- 94% of families with an autistic child benefited from having a pet.
- 67% of households in the United States have a pet. Americans spend approximately $75 billion a year on pet care and products.
- 44% of people reported they would rather cuddle with their pet than their partner.
- 22% of Americans are attracted to people who treat their pet like a family member.
- 11% of Americans hang out with their pets (ex. watch TV, read books, etc.).
- 10% of owners are allergic to their pets.
- 10% of Americans consider their pet to be their best friend.
- 10% of Americans talk to their pet in a special voice.
- 10% of Americans carry on conversations with their pet.
As April approaches and spring weather arrives, be sure to get outside with your pets and enjoy some stress relief, feel the sunshine on your face, smell the fresh blooms, and take in the beauty of nature around you. It will provide positive health benefits for you and your pet as you take a long, relaxing walk together. If your pet is an indoor only pet, be sure to sit in the floor and play with your pet like you did when they were kittens, etc. They will love the extra time and closeness with you. No matter what type of pet you have, be sure to let them bring you happiness and relaxation, and you, in turn, can help them live their best pet lives possible.
Center for Disease and Prevention (CDC):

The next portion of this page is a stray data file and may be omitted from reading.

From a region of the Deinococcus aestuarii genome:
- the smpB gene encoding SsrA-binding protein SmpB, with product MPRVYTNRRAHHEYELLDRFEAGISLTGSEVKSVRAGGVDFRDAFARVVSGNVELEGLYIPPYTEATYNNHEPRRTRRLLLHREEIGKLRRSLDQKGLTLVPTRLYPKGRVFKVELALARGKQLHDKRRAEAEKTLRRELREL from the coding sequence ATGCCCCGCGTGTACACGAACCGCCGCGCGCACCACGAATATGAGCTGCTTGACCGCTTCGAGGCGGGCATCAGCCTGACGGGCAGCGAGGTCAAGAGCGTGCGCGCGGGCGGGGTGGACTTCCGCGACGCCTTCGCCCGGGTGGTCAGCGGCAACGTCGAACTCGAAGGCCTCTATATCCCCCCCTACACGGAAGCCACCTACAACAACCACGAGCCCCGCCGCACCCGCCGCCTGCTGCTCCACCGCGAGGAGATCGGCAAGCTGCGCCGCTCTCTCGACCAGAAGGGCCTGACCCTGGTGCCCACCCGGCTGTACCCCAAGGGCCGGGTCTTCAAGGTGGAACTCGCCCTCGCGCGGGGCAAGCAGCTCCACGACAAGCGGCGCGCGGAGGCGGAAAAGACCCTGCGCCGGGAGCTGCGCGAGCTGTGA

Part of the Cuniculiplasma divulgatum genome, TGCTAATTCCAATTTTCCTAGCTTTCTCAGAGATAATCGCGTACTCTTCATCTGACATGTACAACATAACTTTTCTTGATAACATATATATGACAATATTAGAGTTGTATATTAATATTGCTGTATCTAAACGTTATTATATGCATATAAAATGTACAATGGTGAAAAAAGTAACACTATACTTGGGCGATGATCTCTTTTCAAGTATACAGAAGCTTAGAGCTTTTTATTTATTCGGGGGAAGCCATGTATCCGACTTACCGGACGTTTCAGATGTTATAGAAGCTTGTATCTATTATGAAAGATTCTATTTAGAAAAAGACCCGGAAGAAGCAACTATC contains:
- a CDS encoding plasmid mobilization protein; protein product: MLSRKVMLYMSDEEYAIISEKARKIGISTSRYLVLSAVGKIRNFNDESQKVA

The Washington Post:
As the holiday season gets underway, shopping for gifts may be on the top of your To Do list. While there is usually no shortage of suggestions for the kids on your list, you may be stumped about what to give to your neighbor, co-worker, best friend, or favorite aunt.
Fresh fruit makes a healthy, colorful gift.
UF/IFAS Photo: Thomas Wright.
Here are a few ideas to get you started:
Fruit basket: Give the gift of health with a basket of fresh fruit – apples, oranges, and grapefruit are seasonal favorites loaded with vitamin C and make convenient snacks or a tasty, colorful complement to any meal. If the recipient has experienced some financial challenges this year, consider tucking in a grocery store gift card to help stretch their food budget.
Gifts of Service: If your gift-giving budget is smaller this year, give of yourself! Give gift certificates for a free housecleaning to an elderly neighbor or relative, a free car wash, pet sitting for a weekend, mowing the lawn, walking the dog, a plate of your famous brownies, or an evening of child care, to name a few. These also make great gifts for children and teens to give. Download gift certificate templates online or design and decorate your own.
Magazines: A magazine subscription is a gift the recipient can enjoy throughout the year. Check renewal offers that come with your favorites – many publishers offer free or greatly reduced gift subscriptions when you renew your own.
Donations: We all have that one hard-to-shop-for person on our list – they have everything or aren’t involved in any hobbies. Or perhaps they have downsized to a smaller home and have limited space for “things.” Consider donating in their honor to one of their favorite charities or causes. There are several humanitarian organizations that provide needed supplies to persons in Third-World countries and even here in the U.S. Your donation can purchase a “share” of a farm animal that can provide income for a family, or you can select school supplies, clothing, sports equipment, or other items to benefit persons in need. Gifts of this kind always fit, take up no space in the recipient’s home, and help others in the spirit of the season. To check how well a charity uses donations for their intended purpose, visit the IRS Searchable Database of Charities, Charity Navigator, or Guidestar.org.